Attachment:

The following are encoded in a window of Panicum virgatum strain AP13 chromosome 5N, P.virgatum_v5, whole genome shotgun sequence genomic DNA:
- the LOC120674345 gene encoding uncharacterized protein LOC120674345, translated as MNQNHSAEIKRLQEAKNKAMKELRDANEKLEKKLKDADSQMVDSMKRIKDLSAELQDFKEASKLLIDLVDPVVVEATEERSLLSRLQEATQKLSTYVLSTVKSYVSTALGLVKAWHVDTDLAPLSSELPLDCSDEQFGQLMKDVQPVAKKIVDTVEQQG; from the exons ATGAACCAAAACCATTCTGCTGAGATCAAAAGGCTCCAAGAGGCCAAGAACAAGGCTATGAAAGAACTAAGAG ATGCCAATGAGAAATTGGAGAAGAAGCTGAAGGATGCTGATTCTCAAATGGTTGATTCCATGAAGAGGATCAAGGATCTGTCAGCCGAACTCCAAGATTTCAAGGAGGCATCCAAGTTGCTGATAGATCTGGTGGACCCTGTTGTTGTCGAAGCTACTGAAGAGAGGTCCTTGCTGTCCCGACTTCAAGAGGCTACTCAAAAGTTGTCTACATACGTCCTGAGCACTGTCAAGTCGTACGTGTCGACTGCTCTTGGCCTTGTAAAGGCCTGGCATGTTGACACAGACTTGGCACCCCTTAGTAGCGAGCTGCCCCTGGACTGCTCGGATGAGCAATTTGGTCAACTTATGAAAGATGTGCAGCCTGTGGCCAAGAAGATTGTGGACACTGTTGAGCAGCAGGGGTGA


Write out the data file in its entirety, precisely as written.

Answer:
The following are encoded in a window of Panicum virgatum strain AP13 chromosome 5N, P.virgatum_v5, whole genome shotgun sequence genomic DNA:
- the LOC120674345 gene encoding uncharacterized protein LOC120674345, translated as MNQNHSAEIKRLQEAKNKAMKELRDANEKLEKKLKDADSQMVDSMKRIKDLSAELQDFKEASKLLIDLVDPVVVEATEERSLLSRLQEATQKLSTYVLSTVKSYVSTALGLVKAWHVDTDLAPLSSELPLDCSDEQFGQLMKDVQPVAKKIVDTVEQQG; from the exons ATGAACCAAAACCATTCTGCTGAGATCAAAAGGCTCCAAGAGGCCAAGAACAAGGCTATGAAAGAACTAAGAG ATGCCAATGAGAAATTGGAGAAGAAGCTGAAGGATGCTGATTCTCAAATGGTTGATTCCATGAAGAGGATCAAGGATCTGTCAGCCGAACTCCAAGATTTCAAGGAGGCATCCAAGTTGCTGATAGATCTGGTGGACCCTGTTGTTGTCGAAGCTACTGAAGAGAGGTCCTTGCTGTCCCGACTTCAAGAGGCTACTCAAAAGTTGTCTACATACGTCCTGAGCACTGTCAAGTCGTACGTGTCGACTGCTCTTGGCCTTGTAAAGGCCTGGCATGTTGACACAGACTTGGCACCCCTTAGTAGCGAGCTGCCCCTGGACTGCTCGGATGAGCAATTTGGTCAACTTATGAAAGATGTGCAGCCTGTGGCCAAGAAGATTGTGGACACTGTTGAGCAGCAGGGGTGA